Advertisers covet spots during political debates, which often draw large numbers of viewers. But according to a new study in the Journal of Consumer Research, political debate can sometime decrease the effectiveness of subsequent ads.
"This enduring popularity generates an intense competition for the commercial slots that follow broadcast debates," write authors Alison Jing Xu (University of Toronto) and Robert S. Wyer Jr. (The Chinese University of Hong Kong). "The fact that these commercials are widely viewed, however, does not guarantee their effectiveness."
The authors studied (and manipulated) the mindsets of participants who were exposed to various types of persuasive communications. "We proposed and found that inducing participants to make supportive elaborations on a series of propositions activated a bolstering mindset that increased the effectiveness of an unrelated, subsequent ad," the authors write. But the authors found that participants who activated a counterarguing mindset were less persuaded by the same ads.
In one experiment, the authors found that consumers in a bolstering mindset (people who generated thoughts about positions they already agreed with) were more likely to be persuaded by a vacation spot ad than their counterparts who were in the counterarguing mindset, which increased the number of negative thoughts toward the vacation spot.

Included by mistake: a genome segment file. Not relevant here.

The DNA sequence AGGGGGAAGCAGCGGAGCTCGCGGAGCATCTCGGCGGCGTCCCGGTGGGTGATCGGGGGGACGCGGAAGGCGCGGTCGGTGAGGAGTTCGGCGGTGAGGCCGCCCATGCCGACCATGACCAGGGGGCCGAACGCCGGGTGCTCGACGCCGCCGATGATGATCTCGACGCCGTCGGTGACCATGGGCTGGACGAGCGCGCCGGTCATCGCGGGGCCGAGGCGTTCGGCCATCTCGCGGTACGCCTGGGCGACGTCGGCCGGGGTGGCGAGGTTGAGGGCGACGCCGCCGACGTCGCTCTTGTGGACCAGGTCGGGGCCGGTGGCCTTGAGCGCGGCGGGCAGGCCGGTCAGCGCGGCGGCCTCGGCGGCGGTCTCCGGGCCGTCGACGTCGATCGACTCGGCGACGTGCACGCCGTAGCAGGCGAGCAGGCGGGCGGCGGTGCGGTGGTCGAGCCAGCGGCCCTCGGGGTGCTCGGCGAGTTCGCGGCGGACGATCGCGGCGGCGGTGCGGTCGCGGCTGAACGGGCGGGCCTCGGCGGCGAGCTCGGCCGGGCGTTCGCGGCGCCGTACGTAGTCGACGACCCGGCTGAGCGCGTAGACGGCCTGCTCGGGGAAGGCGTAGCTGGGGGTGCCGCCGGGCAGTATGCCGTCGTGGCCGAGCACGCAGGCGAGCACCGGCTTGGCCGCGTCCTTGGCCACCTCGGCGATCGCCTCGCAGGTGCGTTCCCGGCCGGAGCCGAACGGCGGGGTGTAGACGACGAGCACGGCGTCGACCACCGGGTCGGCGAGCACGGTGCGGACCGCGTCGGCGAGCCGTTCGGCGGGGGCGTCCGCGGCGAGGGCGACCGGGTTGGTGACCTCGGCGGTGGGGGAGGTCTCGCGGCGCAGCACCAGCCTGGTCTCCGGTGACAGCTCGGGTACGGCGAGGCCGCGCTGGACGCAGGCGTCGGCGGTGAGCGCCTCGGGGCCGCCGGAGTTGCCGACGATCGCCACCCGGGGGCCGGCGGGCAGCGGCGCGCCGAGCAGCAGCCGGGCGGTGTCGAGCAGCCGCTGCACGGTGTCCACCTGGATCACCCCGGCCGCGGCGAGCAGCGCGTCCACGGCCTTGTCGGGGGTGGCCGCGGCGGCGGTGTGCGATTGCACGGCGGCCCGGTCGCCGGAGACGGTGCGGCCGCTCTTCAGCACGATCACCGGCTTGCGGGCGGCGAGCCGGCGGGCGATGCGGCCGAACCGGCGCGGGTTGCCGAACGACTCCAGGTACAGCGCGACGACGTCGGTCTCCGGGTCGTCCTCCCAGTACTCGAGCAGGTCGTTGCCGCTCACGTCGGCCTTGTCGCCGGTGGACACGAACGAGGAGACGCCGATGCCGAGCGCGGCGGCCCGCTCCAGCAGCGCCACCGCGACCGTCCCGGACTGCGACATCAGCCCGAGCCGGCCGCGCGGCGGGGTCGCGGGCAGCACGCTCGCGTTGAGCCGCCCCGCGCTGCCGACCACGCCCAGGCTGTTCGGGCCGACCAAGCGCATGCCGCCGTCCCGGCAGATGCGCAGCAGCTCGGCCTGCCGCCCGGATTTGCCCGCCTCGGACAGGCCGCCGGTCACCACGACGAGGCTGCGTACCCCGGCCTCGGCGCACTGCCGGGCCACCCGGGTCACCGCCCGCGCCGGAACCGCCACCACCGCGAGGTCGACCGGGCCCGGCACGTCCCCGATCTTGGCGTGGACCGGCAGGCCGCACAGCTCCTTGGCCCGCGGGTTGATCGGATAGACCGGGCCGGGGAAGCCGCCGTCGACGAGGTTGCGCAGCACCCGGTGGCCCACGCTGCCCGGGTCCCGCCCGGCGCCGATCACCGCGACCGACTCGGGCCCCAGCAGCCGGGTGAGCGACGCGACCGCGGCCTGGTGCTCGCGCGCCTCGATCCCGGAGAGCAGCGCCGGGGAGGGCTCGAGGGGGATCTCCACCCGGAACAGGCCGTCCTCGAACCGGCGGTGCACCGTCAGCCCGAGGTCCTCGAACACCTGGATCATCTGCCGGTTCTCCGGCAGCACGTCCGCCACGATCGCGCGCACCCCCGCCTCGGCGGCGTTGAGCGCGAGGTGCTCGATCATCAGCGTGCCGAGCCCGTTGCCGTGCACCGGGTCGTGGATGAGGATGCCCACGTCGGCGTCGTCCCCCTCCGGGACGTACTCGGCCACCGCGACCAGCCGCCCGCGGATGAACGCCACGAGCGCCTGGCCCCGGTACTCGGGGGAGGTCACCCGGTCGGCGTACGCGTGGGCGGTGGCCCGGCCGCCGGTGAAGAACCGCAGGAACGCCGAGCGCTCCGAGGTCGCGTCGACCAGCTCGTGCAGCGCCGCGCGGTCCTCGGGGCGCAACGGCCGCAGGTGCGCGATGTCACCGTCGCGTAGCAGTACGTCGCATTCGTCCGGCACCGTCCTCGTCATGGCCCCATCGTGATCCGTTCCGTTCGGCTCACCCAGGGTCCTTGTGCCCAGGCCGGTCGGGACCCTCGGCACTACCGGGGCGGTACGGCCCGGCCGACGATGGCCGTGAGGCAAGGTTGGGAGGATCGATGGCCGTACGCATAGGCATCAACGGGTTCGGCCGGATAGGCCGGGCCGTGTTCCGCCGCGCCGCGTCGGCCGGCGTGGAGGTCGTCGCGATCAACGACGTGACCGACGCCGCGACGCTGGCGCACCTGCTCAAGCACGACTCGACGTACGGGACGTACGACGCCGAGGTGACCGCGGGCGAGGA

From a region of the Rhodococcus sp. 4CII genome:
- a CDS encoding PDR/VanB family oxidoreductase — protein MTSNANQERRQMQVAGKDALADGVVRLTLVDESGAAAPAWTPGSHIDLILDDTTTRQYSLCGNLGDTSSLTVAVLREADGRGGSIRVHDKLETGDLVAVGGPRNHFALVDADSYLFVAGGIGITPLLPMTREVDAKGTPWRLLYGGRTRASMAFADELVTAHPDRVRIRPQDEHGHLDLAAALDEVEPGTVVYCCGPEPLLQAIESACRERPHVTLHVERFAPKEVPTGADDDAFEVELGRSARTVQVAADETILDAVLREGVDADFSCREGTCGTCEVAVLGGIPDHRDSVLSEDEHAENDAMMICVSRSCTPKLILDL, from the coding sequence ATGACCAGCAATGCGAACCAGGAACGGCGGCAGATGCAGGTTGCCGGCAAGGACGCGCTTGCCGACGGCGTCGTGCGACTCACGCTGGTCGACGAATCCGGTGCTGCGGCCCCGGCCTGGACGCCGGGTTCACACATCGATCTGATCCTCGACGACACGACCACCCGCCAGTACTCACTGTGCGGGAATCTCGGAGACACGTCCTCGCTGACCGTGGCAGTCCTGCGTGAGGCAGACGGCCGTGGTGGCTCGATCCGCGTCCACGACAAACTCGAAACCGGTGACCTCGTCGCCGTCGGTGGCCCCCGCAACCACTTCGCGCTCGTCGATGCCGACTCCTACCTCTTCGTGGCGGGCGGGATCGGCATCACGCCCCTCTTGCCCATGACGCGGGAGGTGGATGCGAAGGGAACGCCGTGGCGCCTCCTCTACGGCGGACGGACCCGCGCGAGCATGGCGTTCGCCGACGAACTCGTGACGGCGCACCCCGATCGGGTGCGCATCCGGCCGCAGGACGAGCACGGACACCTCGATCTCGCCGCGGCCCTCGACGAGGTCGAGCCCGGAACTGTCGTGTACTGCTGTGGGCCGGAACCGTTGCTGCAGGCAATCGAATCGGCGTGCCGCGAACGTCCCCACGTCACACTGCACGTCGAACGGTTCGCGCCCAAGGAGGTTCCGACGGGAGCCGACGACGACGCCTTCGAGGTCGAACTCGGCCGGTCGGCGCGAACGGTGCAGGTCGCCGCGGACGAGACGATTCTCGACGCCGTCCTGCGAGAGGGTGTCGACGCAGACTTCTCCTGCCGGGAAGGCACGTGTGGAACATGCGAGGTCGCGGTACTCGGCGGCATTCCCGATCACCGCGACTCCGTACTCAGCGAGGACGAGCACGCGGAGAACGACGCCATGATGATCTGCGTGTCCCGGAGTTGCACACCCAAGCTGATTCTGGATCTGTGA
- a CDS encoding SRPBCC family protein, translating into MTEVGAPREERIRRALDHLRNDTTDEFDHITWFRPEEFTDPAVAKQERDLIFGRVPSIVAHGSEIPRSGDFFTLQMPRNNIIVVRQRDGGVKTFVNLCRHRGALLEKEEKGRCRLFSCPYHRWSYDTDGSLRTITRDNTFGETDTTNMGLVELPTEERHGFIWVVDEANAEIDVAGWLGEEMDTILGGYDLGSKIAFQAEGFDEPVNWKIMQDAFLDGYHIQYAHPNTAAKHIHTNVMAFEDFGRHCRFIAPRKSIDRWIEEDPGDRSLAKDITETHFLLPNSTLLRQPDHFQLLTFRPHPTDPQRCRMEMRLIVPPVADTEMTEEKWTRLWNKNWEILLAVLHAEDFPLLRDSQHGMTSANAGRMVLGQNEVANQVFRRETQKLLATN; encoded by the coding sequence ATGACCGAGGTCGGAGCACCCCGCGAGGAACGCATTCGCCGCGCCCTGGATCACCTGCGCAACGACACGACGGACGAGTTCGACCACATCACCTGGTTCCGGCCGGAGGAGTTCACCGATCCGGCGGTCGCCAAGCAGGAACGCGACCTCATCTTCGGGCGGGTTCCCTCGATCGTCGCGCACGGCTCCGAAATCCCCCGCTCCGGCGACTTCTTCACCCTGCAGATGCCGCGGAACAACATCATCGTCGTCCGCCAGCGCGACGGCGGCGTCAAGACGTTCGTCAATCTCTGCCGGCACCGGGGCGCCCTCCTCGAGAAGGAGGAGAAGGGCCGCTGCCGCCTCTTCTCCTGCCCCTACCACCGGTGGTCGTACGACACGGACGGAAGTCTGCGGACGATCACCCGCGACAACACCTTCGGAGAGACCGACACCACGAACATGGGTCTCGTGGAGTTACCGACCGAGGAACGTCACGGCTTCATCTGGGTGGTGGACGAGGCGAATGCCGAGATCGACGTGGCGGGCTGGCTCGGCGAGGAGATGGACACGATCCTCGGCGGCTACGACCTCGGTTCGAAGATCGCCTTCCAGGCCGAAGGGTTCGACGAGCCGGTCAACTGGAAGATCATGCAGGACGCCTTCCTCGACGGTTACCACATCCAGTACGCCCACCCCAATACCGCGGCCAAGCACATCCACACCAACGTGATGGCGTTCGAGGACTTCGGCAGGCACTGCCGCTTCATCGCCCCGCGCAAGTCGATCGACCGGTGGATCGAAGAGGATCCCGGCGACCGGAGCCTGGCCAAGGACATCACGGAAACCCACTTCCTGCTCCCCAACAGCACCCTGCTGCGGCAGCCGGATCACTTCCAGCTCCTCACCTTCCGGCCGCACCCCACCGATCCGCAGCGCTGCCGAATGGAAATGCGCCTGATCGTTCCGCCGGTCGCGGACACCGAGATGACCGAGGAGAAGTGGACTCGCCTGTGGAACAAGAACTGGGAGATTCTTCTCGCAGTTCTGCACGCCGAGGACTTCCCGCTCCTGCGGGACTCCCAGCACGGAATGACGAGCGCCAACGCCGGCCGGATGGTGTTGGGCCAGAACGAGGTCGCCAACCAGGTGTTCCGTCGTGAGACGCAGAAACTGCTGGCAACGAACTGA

In another study, the authors tested participants who self-categorized as Republicans, Democrats, or independents by assigning them to one of four conditions. Some watched Barack Obama's speech on his economic plan. Others watched a speech by John McCain, a debate between the two candidates, or nothing at all. "Participants with a strong a priori preference for either candidate were motivated to bolster their preferred candidate's speech," the authors write. "In all cases, developing a bolstering mindset increased participants' evaluations of the brands promoted in the commercial. However, acquiring a counterarguing mindset decreased participants' evaluations of that brand."
"Even though the quality of an ad plays an important role in determining its impact, the context in which is appears can sometimes decrease its effectiveness," the authors conclude.
Materials provided by University of Chicago Press Journals. Note: Content may be edited for style and length.
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